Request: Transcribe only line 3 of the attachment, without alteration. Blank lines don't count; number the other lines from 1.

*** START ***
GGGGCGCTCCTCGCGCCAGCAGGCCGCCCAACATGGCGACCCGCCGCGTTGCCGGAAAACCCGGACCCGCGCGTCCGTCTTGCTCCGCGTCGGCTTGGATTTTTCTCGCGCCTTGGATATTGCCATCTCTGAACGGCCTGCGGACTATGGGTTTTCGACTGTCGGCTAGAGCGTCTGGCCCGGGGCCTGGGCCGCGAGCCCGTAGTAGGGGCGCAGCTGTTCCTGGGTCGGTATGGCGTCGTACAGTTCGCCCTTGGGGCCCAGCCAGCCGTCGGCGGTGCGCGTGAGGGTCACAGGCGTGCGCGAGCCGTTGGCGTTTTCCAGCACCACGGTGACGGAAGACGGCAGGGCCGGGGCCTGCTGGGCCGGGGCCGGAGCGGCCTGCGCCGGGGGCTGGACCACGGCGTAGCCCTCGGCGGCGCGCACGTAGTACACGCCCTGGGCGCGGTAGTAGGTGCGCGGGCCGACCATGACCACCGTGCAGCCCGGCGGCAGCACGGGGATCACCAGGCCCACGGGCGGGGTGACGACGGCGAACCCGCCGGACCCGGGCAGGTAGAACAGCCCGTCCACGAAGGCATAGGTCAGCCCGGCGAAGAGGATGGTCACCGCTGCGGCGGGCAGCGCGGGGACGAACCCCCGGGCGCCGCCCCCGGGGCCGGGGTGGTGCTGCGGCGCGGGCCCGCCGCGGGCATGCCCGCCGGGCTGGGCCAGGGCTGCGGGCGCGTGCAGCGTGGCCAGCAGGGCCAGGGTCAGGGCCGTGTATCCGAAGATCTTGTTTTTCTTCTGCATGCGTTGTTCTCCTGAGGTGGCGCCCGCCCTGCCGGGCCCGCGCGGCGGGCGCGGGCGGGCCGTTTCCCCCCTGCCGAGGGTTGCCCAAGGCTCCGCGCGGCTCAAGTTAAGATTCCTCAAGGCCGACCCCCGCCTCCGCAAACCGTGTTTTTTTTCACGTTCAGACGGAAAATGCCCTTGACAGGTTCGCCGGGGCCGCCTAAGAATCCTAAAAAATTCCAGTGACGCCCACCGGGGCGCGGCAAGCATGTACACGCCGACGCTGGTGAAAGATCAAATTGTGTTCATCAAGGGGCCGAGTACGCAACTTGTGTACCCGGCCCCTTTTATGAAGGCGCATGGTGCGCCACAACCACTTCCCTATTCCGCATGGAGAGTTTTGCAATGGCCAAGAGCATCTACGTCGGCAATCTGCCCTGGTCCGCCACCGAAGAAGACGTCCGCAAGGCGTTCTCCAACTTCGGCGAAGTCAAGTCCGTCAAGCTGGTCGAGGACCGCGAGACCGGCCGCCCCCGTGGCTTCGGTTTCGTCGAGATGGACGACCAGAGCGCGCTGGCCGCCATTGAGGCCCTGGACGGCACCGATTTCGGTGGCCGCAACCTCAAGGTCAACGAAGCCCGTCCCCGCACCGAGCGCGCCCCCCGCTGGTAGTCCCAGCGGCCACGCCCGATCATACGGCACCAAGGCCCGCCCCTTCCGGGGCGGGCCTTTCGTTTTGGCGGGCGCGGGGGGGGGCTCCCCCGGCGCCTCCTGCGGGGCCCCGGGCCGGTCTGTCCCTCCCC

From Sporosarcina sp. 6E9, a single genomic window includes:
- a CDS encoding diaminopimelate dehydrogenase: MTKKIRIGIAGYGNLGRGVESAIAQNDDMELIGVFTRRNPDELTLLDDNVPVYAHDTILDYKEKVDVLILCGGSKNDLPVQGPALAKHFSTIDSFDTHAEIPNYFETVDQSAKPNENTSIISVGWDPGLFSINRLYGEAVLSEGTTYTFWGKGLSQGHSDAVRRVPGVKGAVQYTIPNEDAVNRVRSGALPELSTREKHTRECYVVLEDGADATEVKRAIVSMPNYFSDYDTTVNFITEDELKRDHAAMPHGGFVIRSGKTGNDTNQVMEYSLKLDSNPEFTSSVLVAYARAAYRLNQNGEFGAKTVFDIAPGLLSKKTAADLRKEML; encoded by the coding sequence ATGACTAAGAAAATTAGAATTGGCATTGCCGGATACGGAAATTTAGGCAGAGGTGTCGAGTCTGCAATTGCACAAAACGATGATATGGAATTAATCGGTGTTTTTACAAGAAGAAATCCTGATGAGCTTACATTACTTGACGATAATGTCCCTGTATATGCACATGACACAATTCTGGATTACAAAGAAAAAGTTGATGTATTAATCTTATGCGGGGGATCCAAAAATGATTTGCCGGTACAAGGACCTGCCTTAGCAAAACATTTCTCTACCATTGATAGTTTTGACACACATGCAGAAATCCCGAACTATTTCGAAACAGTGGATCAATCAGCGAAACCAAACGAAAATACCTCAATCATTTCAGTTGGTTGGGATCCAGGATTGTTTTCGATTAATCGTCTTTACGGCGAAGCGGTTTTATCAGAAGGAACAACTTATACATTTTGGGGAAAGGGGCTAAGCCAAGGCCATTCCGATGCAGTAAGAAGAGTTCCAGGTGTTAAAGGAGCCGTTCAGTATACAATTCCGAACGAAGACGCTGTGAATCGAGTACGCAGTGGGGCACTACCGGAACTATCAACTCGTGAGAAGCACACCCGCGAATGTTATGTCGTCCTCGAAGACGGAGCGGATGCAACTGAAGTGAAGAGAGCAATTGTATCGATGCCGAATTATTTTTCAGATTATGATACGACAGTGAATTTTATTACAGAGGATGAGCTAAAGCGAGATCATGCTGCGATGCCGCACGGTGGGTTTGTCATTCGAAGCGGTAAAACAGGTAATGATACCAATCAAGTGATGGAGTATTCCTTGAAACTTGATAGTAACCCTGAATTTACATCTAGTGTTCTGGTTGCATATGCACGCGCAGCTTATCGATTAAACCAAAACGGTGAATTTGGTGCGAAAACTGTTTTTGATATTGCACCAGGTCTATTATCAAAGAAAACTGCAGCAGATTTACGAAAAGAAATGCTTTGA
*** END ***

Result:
- a CDS encoding diaminopimelate dehydrogenase: MTKKIRIGIAGYGNLGRGVESAIAQNDDMELIGVFTRRNPDELTLLDDNVPVYAHDTILDYKEKVDVLILCGGSKNDLPVQGPALAKHFSTIDSFDTHAEIPNYFETVDQSAKPNENTSIISVGWDPGLFSINRLYGEAVLSEGTTYTFWGKGLSQGHSDAVRRVPGVKGAVQYTIPNEDAVNRVRSGALPELSTREKHTRECYVVLEDGADATEVKRAIVSMPNYFSDYDTTVNFITEDELKRDHAAMPHGGFVIRSGKTGNDTNQVMEYSLKLDSNPEFTSSVLVAYARAAYRLNQNGEFGAKTVFDIAPGLLSKKTAADLRKEML; encoded by the coding sequence ATGACTAAGAAAATTAGAATTGGCATTGCCGGATACGGAAATTTAGGCAGAGGTGTCGAGTCTGCAATTGCACAAAACGATGATATGGAATTAATCGGTGTTTTTACAAGAAGAAATCCTGATGAGCTTACATTACTTGACGATAATGTCCCTGTATATGCACATGACACAATTCTGGATTACAAAGAAAAAGTTGATGTATTAATCTTATGCGGGGGATCCAAAAATGATTTGCCGGTACAAGGACCTGCCTTAGCAAAACATTTCTCTACCATTGATAGTTTTGACACACATGCAGAAATCCCGAACTATTTCGAAACAGTGGATCAATCAGCGAAACCAAACGAAAATACCTCAATCATTTCAGTTGGTTGGGATCCAGGATTGTTTTCGATTAATCGTCTTTACGGCGAAGCGGTTTTATCAGAAGGAACAACTTATACATTTTGGGGAAAGGGGCTAAGCCAAGGCCATTCCGATGCAGTAAGAAGAGTTCCAGGTGTTAAAGGAGCCGTTCAGTATACAATTCCGAACGAAGACGCTGTGAATCGAGTACGCAGTGGGGCACTACCGGAACTATCAACTCGTGAGAAGCACACCCGCGAATGTTATGTCGTCCTCGAAGACGGAGCGGATGCAACTGAAGTGAAGAGAGCAATTGTATCGATGCCGAATTATTTTTCAGATTATGATACGACAGTGAATTTTATTACAGAGGATGAGCTAAAGCGAGATCATGCTGCGATGCCGCACGGTGGGTTTGTCATTCGAAGCGGTAAAACAGGTAATGATACCAATCAAGTGATGGAGTATTCCTTGAAACTTGATAGTAACCCTGAATTTACATCTAGTGTTCTGGTTGCATATGCACGCGCAGCTTATCGATTAAACCAAAACGGTGAATTTGGTGCGAAAACTGTTTTTGATATTGCACCAGGTCTATTATCAAAGAAAACTGCAGCAGATTTACGAAAAGAAATGCTTTGA